I spend a lot of my working hours ghostwriting. This was never a career path that I deliberately planned on, and looking back, even if I had intended to become a ghost I have no idea how I would have gone about it. Rather, I set up my shingle as a digital marketing consultant, and somewhere in the midst of designing websites and writing product descriptions a client asked if I would like to ghostwrite a few blog posts for her. I gave it a shot, and within months it became my most popular service.
That original client is a consultant in the wellness industry, as are basically all of my other ghostwriting clients at this point. Some are authors who are too busy or burned out to keep up with the demanding pace of blogging/fan newsletters/etc. Others are great coaches and dynamic public speakers whose skills fall flat for some reason when it comes to writing. (Yes, ghostwriting is for local small businesses and the entrepreneur next door, not just rockstars writing memoirs.)
In terms of how ghosting technically works, I get to know my client very well, especially through any existing written or recorded material, so I feel confident about taking on her voice. Together we identify the scope of the project: what needs to be written; how many words; how frequently the material (chapters/blog posts/etc) will be delivered; how each piece of material fits into the overall marketing strategy, theme, and sales goals, and so on. Once all of that is figured out, I have long conversations with my client, in person or over the phone, with my tape recorder going. I prepare interview questions, and also encourage natural tangents and digressions.
Back in front of my computer, I type up the transcript of the conversation, and then push it further to make it as strong and entertaining as possible. Sometimes the words themselves don’t fully capture the feeling of what the client was saying. Sometimes the transitions need smoothing. Sometimes the client relies too much on odd phrases or unclear metaphors, and I use artistic license to straighten the material out. The finished product is grammatically correct, with accurate punctuation and spelling—a very elusive goal for some people, and hopefully worth every penny.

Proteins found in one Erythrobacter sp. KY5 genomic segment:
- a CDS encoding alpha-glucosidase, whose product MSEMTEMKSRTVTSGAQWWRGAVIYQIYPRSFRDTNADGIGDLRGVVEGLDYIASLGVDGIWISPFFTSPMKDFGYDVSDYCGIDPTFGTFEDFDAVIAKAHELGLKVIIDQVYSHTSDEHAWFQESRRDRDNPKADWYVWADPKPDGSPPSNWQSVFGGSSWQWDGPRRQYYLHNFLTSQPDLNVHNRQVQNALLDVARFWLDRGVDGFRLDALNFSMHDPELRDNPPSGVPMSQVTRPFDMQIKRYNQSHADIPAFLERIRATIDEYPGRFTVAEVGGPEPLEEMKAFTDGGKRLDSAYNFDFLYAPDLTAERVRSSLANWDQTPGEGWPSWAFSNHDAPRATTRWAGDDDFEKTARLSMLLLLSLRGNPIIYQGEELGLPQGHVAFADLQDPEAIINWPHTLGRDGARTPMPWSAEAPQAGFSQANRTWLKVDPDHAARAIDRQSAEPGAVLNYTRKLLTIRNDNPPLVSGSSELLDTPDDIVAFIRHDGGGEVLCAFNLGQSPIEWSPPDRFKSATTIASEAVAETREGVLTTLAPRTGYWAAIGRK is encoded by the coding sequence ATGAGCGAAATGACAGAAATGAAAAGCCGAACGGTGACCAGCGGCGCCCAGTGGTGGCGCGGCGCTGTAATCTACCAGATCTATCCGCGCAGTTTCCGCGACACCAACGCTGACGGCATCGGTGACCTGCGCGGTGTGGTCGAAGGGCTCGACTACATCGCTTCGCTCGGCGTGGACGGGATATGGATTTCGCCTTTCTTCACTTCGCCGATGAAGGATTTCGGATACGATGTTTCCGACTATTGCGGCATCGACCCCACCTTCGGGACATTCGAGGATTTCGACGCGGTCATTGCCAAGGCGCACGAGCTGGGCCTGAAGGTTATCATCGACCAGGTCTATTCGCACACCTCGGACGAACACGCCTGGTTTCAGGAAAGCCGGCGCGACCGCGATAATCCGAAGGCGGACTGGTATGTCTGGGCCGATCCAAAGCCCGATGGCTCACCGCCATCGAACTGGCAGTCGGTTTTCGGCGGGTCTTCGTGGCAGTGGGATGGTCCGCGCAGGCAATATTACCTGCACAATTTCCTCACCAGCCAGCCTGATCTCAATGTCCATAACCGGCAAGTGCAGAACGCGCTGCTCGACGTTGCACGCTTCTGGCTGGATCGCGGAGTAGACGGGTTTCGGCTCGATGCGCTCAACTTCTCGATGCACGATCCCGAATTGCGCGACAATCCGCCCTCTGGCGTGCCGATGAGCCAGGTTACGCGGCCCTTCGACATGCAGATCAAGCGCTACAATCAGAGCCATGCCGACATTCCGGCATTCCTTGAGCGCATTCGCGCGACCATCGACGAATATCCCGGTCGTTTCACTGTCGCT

Sometimes people ask me if I feel conflicted about ghostwriting, and for the most part the answer is no. I don’t mind having written work go out with someone else’s name on it. When people have a knee-jerk negative reaction about it, I think that they see it more as me carefully crafting a beautiful poem (or whatever they think creative types like me do) and then selling it to the highest bidder. But that’s not the case at all. Ghostwriting isn’t an exercise in inspiration, it’s a professional task.
It’s my pleasure to use my technical knowledge and creativity to earn a living. I studied hard to hone these skills, and it’s a privilege to put them to work. Likewise, I consider the anonymity a totally fair exchange. The way I see it, the work is totally based in someone else’s ideas and hard-earned expertise; without me, the blog post or book would be less articulate, but without her, there wouldn’t be a blog post or book in the first place.
Besides, in what other career could I moonlight as a psychic, yoga instructor, ADHD specialist, shaman, business consultant, and creativity coach all in one week? No two days are alike. I’m a paid writer; I’m constantly learning; and I’m never bored!